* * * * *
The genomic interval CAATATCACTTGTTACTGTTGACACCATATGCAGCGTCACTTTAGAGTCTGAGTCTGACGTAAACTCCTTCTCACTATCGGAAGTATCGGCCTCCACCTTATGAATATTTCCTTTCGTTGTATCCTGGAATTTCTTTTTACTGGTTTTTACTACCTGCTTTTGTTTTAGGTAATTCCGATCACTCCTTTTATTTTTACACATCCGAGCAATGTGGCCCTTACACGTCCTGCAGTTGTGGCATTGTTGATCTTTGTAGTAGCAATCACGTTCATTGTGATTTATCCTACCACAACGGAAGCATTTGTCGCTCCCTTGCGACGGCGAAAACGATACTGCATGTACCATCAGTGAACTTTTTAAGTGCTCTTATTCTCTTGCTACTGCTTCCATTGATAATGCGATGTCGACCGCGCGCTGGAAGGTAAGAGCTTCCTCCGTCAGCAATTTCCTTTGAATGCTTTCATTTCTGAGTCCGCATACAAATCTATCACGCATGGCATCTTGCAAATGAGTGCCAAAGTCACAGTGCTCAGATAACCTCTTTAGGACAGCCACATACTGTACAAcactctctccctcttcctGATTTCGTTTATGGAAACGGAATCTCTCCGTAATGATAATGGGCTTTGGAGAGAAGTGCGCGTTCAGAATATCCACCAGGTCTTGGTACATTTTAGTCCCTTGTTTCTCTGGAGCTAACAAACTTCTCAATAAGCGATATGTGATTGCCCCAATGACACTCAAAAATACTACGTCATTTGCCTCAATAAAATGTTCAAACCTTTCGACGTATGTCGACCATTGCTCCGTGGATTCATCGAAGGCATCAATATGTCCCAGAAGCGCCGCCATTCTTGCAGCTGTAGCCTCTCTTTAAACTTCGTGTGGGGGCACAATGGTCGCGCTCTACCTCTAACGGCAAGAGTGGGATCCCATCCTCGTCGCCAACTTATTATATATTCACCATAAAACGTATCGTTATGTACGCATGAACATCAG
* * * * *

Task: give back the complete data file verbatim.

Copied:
The genomic interval CAATATCACTTGTTACTGTTGACACCATATGCAGCGTCACTTTAGAGTCTGAGTCTGACGTAAACTCCTTCTCACTATCGGAAGTATCGGCCTCCACCTTATGAATATTTCCTTTCGTTGTATCCTGGAATTTCTTTTTACTGGTTTTTACTACCTGCTTTTGTTTTAGGTAATTCCGATCACTCCTTTTATTTTTACACATCCGAGCAATGTGGCCCTTACACGTCCTGCAGTTGTGGCATTGTTGATCTTTGTAGTAGCAATCACGTTCATTGTGATTTATCCTACCACAACGGAAGCATTTGTCGCTCCCTTGCGACGGCGAAAACGATACTGCATGTACCATCAGTGAACTTTTTAAGTGCTCTTATTCTCTTGCTACTGCTTCCATTGATAATGCGATGTCGACCGCGCGCTGGAAGGTAAGAGCTTCCTCCGTCAGCAATTTCCTTTGAATGCTTTCATTTCTGAGTCCGCATACAAATCTATCACGCATGGCATCTTGCAAATGAGTGCCAAAGTCACAGTGCTCAGATAACCTCTTTAGGACAGCCACATACTGTACAAcactctctccctcttcctGATTTCGTTTATGGAAACGGAATCTCTCCGTAATGATAATGGGCTTTGGAGAGAAGTGCGCGTTCAGAATATCCACCAGGTCTTGGTACATTTTAGTCCCTTGTTTCTCTGGAGCTAACAAACTTCTCAATAAGCGATATGTGATTGCCCCAATGACACTCAAAAATACTACGTCATTTGCCTCAATAAAATGTTCAAACCTTTCGACGTATGTCGACCATTGCTCCGTGGATTCATCGAAGGCATCAATATGTCCCAGAAGCGCCGCCATTCTTGCAGCTGTAGCCTCTCTTTAAACTTCGTGTGGGGGCACAATGGTCGCGCTCTACCTCTAACGGCAAGAGTGGGATCCCATCCTCGTCGCCAACTTATTATATATTCACCATAAAACGTATCGTTATGTACGCATGAACATCAG